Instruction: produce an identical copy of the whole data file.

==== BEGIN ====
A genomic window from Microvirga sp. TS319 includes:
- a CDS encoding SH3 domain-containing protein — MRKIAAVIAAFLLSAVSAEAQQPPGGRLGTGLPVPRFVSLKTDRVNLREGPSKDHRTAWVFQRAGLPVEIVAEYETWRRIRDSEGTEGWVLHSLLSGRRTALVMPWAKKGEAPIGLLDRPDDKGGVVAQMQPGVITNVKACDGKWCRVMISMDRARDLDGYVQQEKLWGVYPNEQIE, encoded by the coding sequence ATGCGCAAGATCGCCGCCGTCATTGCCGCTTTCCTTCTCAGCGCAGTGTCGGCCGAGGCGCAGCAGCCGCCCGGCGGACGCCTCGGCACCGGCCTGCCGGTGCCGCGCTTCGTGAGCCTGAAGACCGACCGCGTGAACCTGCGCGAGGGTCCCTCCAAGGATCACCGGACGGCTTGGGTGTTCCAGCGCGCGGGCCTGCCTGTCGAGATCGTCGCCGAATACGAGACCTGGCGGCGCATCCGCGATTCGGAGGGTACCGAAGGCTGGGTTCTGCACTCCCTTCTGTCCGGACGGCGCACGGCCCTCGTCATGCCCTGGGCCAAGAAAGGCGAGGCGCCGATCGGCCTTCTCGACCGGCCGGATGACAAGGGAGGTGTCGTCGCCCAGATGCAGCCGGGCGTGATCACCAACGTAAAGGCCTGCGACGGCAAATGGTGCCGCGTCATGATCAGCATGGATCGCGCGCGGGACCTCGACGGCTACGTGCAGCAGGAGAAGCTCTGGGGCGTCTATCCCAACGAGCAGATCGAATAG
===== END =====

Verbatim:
A genomic window from Microvirga sp. TS319 includes:
- a CDS encoding SH3 domain-containing protein — MRKIAAVIAAFLLSAVSAEAQQPPGGRLGTGLPVPRFVSLKTDRVNLREGPSKDHRTAWVFQRAGLPVEIVAEYETWRRIRDSEGTEGWVLHSLLSGRRTALVMPWAKKGEAPIGLLDRPDDKGGVVAQMQPGVITNVKACDGKWCRVMISMDRARDLDGYVQQEKLWGVYPNEQIE, encoded by the coding sequence ATGCGCAAGATCGCCGCCGTCATTGCCGCTTTCCTTCTCAGCGCAGTGTCGGCCGAGGCGCAGCAGCCGCCCGGCGGACGCCTCGGCACCGGCCTGCCGGTGCCGCGCTTCGTGAGCCTGAAGACCGACCGCGTGAACCTGCGCGAGGGTCCCTCCAAGGATCACCGGACGGCTTGGGTGTTCCAGCGCGCGGGCCTGCCTGTCGAGATCGTCGCCGAATACGAGACCTGGCGGCGCATCCGCGATTCGGAGGGTACCGAAGGCTGGGTTCTGCACTCCCTTCTGTCCGGACGGCGCACGGCCCTCGTCATGCCCTGGGCCAAGAAAGGCGAGGCGCCGATCGGCCTTCTCGACCGGCCGGATGACAAGGGAGGTGTCGTCGCCCAGATGCAGCCGGGCGTGATCACCAACGTAAAGGCCTGCGACGGCAAATGGTGCCGCGTCATGATCAGCATGGATCGCGCGCGGGACCTCGACGGCTACGTGCAGCAGGAGAAGCTCTGGGGCGTCTATCCCAACGAGCAGATCGAATAG